West Windsor, N.J. – Listen to Mercer County Community College (MCCC) alumna Boyana Georgieva '16 (A.S., Criminal Justice) speak, and you’d assume she’s been studying English her entire life. Her words are flavored by a slight accent, and her excited and confident voice would suggest she has spent nights pouring over ESL textbooks and attending classes to master the language.
In reality, Georgieva, 37, hasn’t so much as sat in on an ESL class. Yet, in the nearly 20 years she’s lived in in the US, she’s not only become fluent in English, but earned multiple degrees and carved out a career in public service in the New Jersey Chamber of Commerce (NJCC).
Seventeen years ago, Georgieva emigrated from Bulgaria to the US. Living with her mother in Florida, she enrolled in Eckerd College, thinking that post-secondary education was her next, logical step.
“It was awful,” Georgieva said, reflecting on her time at Eckerd. “I barely lasted a semester. I couldn’t speak English, which made for a huge barrier to getting an education.”
Over the next decade, Georgieva survived. She left Florida for Monmouth County, where she married, and had two sons, Alex and Marty.
“My days were spent as a housewife and a mom,” Georgieva recalled. In the evenings, she worked as a waitress, but her days were devoted to living a simple and comfortable family life.
“That all changed when I got divorced,” Georgieva said. “No one prepares you for those major life changes. Along with the shock of becoming a single mom, I had to figure out how to handle my new found independence.”
That’s when Georgieva turned to Mercer. In 2013, she enrolled at MCCC, her eyes set on the Criminal Justice program. At 32 years old, and with a four and seven-year-old, Georgieva pushed herself to spark a career change that would benefit her and her family.
“Waitressing was a great experience, and was a big reason I was able to learn English to a functional level,” Georgieva said. “But I’d get embarrassed serving my peers or friends’ parents. I knew I could be more than a waitress.”
Working with professors Elizabeth Bondurant and Cavit Cooley in the Criminal Justice program, Georgieva realized that the typical path in law enforcement wasn’t in the cards. Still, she was driven to become a public servant, motivated by problems with immigration and mass incarceration.
“Professor Bondurant was incredibly helpful during my time at Mercer,” Georgieva said. “She had an open door, and was always encouraging me to talk about anything.”
After graduating with an A.S. in Criminal Justice in 2016, Georgieva transferred to The College of New Jersey (TCNJ) to study International Relations with a Specialization in Diplomacy, the Middle East, and Arabic. Though Mercer’s fluid academic schedule and wealth of online courses benefitted her life as a single mother, TCNJ’s more traditional, nine-to-five campus made planning to finish her degree more difficult.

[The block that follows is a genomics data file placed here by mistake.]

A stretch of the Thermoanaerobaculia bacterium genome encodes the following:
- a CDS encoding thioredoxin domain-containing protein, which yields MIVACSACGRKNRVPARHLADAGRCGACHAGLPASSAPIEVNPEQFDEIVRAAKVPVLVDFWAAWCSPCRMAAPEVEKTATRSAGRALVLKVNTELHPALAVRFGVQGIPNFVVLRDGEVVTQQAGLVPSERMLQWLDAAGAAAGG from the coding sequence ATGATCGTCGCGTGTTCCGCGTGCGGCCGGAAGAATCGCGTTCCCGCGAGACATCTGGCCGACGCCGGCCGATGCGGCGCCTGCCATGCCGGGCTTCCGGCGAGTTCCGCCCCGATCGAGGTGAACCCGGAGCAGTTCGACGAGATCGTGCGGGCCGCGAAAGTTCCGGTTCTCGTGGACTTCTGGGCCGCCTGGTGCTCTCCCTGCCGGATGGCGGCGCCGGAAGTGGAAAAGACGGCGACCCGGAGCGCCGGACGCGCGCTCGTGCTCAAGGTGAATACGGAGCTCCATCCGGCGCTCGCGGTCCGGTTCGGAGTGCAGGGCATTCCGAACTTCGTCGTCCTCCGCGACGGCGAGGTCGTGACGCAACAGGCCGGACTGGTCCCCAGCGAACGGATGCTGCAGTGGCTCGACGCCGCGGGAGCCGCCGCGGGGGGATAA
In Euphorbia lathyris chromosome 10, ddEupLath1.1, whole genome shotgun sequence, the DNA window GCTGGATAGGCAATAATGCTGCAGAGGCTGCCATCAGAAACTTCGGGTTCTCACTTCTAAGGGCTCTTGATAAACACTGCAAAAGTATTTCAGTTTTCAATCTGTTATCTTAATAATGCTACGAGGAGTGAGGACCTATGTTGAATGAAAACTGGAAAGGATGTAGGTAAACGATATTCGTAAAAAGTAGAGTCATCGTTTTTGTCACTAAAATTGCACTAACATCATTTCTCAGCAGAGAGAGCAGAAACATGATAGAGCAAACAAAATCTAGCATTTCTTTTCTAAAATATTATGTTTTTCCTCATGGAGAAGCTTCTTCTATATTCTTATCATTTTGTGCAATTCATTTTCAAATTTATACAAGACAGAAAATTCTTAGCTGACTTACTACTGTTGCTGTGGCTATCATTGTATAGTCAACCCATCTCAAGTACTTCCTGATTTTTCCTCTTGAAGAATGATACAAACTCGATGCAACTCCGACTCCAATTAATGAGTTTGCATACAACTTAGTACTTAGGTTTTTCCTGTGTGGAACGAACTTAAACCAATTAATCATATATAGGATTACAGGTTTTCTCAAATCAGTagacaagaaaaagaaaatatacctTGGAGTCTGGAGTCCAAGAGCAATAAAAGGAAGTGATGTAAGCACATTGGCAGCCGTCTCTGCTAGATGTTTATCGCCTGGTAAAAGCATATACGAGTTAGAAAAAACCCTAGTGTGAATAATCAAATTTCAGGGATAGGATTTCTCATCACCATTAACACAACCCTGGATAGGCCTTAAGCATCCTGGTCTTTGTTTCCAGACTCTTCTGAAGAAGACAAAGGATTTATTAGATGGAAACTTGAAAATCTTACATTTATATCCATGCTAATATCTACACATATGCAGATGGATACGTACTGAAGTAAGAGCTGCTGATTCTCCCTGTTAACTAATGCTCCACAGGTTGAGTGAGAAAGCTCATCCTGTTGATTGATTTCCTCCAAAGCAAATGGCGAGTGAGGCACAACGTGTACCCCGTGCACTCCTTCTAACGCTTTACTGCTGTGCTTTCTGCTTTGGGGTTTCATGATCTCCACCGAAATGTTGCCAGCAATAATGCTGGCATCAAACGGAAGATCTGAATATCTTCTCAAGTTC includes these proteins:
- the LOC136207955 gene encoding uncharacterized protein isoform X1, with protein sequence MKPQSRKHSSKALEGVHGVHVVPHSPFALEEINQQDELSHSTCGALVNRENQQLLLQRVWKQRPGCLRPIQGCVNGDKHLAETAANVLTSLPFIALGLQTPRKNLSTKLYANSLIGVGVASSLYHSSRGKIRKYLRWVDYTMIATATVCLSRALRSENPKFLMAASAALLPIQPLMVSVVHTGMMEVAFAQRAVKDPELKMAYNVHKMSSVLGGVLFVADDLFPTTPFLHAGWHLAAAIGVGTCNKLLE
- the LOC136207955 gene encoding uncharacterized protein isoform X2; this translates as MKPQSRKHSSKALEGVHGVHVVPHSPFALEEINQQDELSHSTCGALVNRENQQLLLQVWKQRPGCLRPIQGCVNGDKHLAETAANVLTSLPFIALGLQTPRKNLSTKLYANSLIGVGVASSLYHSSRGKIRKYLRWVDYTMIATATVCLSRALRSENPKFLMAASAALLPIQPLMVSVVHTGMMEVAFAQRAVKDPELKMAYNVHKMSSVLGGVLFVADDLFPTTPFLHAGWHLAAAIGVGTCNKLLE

Added to those struggles was the overseas requirement. In TCNJ’s International Relations program, students are expected to spend a semester studying abroad. But rather than bemoan the difficulties, Georgieva returned to her roots, bringing her sons with her back to spend a semester in Bulgaria.
“I earned two scholarships – the Benjamin A. Gilman International and the Mary Roebling scholarships – packed up my kids and went into the study abroad term, full steam,” she said, noting that her research focused on refugees coming from the Middle East into Europe.
As much as she used her education as a platform for her own independence, Georgieva’s sons were also the beneficiaries of her passion for education. Now, nine and 12, Georgieva’s boys are familiar with the sight of their mom studying.
“I think my kids got a lot out of it, too,” she said. “They gained an appreciation for everything we have in America, and learned that getting an education isn’t impossible, no matter what path they take.”
After graduating from TCNJ with honors – she walked the graduation stage with her sons – Georgieva returned to TCNJ as a graduate student, this time, in the Masters of Business Administration program.
Concurrently, she works in the NJCC, serving in a position which grew out of an internship she secured as an undergraduate.
As a Payne Scholar with the NJCC, Georgieva got a first-hand experience in government. “I was reading a lot of bills, making visits to the statehouse and learning a lot about legislation,” she said.
So, when a job opened up, Georgieva jumped at the chance to go full-time.
“This wasn’t a ‘good things come to those who wait’ situation,” Georgieva said. “No one came knocking on my door with the job opportunity. I went and got it.”
As a relationship manager, Georgieva is responsible for fostering business to business communications that help to expand job and partnership opportunities throughout the state. Her regular duties include leading networking events and advocating for strong and transparent government-business relationships.
“It’s almost like we’re helping businesses through the courting process,” Georgieva said, adding that she envisions a dating app for businesses. “We are bringing different groups together to improve social and business capital in New Jersey.”
Though she’s just started her MBA, Georgieva doesn’t foresee her education ending there: law school is also on the horizon, further representative of her lifelong passion for learning.
“I’ve come to realize that regardless of what you learn, the fact that you are learning helps make you a more wholesome person,” Georgieva said.
“Mercer was the start of that change in me. I could have opened many different doors, but I chose Mercer, and I’m thankful for that.”